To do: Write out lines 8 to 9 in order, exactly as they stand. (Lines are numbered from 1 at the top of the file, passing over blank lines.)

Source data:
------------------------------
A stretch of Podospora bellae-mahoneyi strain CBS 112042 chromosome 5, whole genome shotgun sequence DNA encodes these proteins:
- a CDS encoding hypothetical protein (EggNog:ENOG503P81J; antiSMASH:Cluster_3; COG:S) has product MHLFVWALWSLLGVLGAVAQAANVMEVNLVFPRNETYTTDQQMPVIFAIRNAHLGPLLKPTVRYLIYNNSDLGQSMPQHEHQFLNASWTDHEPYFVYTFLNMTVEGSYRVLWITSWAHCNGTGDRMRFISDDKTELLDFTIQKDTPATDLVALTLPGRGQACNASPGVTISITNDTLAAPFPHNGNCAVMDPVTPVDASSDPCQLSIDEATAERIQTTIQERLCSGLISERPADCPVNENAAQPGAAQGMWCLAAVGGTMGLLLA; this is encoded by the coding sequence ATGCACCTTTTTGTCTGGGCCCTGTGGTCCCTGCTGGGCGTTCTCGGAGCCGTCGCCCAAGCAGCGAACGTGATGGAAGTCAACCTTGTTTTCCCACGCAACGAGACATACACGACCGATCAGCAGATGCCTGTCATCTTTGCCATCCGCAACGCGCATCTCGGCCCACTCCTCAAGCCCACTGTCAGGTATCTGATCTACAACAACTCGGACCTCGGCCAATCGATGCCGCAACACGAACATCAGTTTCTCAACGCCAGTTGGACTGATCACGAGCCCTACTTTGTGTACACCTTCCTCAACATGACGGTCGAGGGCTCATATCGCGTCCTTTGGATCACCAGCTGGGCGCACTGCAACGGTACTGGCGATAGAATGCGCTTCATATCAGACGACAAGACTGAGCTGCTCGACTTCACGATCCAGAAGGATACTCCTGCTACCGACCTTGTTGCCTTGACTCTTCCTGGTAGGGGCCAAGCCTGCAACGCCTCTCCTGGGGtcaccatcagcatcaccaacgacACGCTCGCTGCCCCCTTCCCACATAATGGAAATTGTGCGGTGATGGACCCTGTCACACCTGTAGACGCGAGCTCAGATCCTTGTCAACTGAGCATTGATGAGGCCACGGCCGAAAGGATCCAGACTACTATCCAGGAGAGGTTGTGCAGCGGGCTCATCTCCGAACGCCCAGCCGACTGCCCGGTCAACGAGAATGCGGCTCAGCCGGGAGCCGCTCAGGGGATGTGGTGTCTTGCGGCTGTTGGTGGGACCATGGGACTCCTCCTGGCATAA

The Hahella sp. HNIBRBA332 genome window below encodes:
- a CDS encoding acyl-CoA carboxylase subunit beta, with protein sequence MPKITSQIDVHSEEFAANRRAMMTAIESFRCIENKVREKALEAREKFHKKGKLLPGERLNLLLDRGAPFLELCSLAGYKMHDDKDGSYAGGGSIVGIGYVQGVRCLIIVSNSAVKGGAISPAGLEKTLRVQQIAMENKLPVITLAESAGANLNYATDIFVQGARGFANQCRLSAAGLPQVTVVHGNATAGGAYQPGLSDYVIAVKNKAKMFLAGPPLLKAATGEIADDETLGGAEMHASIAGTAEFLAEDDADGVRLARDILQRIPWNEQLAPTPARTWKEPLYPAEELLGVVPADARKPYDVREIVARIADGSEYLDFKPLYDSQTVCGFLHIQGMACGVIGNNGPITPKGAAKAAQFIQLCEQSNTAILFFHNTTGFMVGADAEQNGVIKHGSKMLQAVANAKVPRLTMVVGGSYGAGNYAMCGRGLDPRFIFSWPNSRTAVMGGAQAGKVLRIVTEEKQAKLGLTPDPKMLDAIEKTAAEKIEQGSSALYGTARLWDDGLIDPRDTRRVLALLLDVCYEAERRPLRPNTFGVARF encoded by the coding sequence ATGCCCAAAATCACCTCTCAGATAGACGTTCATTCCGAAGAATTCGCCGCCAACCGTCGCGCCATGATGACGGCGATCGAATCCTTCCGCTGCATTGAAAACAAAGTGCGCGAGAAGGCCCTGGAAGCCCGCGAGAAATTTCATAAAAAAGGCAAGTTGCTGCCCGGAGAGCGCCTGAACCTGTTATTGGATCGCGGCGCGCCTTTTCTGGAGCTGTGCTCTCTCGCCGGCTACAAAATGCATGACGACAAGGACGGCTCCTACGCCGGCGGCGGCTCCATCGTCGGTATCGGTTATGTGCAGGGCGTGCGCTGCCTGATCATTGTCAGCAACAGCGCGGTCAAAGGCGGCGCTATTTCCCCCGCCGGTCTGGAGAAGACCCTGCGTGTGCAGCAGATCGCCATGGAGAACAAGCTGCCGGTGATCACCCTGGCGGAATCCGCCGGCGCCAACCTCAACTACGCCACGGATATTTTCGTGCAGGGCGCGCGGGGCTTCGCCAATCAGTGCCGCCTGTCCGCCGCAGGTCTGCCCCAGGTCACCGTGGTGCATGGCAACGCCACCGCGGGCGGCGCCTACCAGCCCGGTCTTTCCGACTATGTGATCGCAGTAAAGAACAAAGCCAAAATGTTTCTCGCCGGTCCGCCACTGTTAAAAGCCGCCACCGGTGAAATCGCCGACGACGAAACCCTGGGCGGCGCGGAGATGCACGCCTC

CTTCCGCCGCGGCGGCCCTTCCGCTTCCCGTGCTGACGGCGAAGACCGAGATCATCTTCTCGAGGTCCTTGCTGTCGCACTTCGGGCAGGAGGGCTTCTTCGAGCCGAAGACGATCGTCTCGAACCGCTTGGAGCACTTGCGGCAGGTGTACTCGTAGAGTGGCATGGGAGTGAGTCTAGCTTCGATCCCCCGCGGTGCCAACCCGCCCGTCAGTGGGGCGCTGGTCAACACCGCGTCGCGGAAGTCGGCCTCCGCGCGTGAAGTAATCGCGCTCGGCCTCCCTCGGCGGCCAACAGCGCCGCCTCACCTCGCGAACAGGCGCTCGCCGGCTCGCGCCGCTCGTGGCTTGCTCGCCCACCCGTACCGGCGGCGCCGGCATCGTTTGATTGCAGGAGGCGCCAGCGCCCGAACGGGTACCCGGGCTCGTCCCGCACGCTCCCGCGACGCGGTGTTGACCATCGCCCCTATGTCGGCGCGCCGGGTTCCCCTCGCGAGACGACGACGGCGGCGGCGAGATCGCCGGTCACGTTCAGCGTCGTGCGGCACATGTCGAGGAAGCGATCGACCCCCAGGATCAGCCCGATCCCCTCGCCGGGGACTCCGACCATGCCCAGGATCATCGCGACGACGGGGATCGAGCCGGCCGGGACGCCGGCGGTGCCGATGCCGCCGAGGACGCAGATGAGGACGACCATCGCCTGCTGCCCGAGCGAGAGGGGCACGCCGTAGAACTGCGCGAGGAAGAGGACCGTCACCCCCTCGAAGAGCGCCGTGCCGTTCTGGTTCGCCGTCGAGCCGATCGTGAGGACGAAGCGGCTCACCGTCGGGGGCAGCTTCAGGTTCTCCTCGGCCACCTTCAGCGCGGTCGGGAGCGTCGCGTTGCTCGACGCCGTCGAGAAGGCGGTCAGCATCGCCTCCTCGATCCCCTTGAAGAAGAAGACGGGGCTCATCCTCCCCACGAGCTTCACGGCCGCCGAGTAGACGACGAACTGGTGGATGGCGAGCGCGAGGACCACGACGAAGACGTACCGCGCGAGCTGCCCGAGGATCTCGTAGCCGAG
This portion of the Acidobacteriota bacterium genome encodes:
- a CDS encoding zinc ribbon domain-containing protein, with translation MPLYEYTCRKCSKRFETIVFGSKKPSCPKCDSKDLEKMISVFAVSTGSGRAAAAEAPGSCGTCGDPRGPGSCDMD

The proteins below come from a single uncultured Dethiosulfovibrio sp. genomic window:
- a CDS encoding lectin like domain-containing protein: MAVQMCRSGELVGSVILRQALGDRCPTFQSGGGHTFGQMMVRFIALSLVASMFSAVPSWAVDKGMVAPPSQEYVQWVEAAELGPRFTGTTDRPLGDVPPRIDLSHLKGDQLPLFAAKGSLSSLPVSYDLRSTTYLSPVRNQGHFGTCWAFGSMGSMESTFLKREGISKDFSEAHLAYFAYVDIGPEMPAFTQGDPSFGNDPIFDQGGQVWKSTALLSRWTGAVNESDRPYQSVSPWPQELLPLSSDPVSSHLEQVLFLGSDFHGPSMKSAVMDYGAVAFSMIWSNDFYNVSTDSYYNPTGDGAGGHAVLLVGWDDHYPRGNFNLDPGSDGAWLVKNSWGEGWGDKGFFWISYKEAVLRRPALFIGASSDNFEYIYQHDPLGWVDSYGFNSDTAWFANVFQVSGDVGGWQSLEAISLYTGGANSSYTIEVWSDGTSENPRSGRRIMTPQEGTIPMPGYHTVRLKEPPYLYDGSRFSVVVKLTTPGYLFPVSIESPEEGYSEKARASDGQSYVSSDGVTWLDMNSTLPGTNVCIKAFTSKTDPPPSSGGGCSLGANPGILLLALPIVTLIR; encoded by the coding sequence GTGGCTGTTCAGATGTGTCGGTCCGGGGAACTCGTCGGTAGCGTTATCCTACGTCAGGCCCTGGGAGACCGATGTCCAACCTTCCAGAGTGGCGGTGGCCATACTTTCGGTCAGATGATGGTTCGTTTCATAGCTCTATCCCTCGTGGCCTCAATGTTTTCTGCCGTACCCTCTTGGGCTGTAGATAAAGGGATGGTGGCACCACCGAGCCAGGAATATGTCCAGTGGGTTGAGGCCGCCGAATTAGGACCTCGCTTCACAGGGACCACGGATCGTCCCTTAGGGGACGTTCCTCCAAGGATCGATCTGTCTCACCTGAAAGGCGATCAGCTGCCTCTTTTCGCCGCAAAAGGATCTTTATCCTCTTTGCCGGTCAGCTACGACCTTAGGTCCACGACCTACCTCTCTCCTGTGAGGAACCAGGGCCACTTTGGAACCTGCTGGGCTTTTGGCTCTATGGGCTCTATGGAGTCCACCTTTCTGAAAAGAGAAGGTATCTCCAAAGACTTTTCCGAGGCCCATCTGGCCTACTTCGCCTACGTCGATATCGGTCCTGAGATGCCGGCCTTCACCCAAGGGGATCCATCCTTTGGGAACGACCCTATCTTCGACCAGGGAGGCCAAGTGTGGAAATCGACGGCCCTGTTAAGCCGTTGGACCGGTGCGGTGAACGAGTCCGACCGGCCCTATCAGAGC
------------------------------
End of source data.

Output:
The proteins below come from a single uncultured Dethiosulfovibrio sp. genomic window:
- a CDS encoding lectin like domain-containing protein: MAVQMCRSGELVGSVILRQALGDRCPTFQSGGGHTFGQMMVRFIALSLVASMFSAVPSWAVDKGMVAPPSQEYVQWVEAAELGPRFTGTTDRPLGDVPPRIDLSHLKGDQLPLFAAKGSLSSLPVSYDLRSTTYLSPVRNQGHFGTCWAFGSMGSMESTFLKREGISKDFSEAHLAYFAYVDIGPEMPAFTQGDPSFGNDPIFDQGGQVWKSTALLSRWTGAVNESDRPYQSVSPWPQELLPLSSDPVSSHLEQVLFLGSDFHGPSMKSAVMDYGAVAFSMIWSNDFYNVSTDSYYNPTGDGAGGHAVLLVGWDDHYPRGNFNLDPGSDGAWLVKNSWGEGWGDKGFFWISYKEAVLRRPALFIGASSDNFEYIYQHDPLGWVDSYGFNSDTAWFANVFQVSGDVGGWQSLEAISLYTGGANSSYTIEVWSDGTSENPRSGRRIMTPQEGTIPMPGYHTVRLKEPPYLYDGSRFSVVVKLTTPGYLFPVSIESPEEGYSEKARASDGQSYVSSDGVTWLDMNSTLPGTNVCIKAFTSKTDPPPSSGGGCSLGANPGILLLALPIVTLIR; encoded by the coding sequence GTGGCTGTTCAGATGTGTCGGTCCGGGGAACTCGTCGGTAGCGTTATCCTACGTCAGGCCCTGGGAGACCGATGTCCAACCTTCCAGAGTGGCGGTGGCCATACTTTCGGTCAGATGATGGTTCGTTTCATAGCTCTATCCCTCGTGGCCTCAATGTTTTCTGCCGTACCCTCTTGGGCTGTAGATAAAGGGATGGTGGCACCACCGAGCCAGGAATATGTCCAGTGGGTTGAGGCCGCCGAATTAGGACCTCGCTTCACAGGGACCACGGATCGTCCCTTAGGGGACGTTCCTCCAAGGATCGATCTGTCTCACCTGAAAGGCGATCAGCTGCCTCTTTTCGCCGCAAAAGGATCTTTATCCTCTTTGCCGGTCAGCTACGACCTTAGGTCCACGACCTACCTCTCTCCTGTGAGGAACCAGGGCCACTTTGGAACCTGCTGGGCTTTTGGCTCTATGGGCTCTATGGAGTCCACCTTTCTGAAAAGAGAAGGTATCTCCAAAGACTTTTCCGAGGCCCATCTGGCCTACTTCGCCTACGTCGATATCGGTCCTGAGATGCCGGCCTTCACCCAAGGGGATCCATCCTTTGGGAACGACCCTATCTTCGACCAGGGAGGCCAAGTGTGGAAATCGACGGCCCTGTTAAGCCGTTGGACCGGTGCGGTGAACGAGTCCGACCGGCCCTATCAGAGC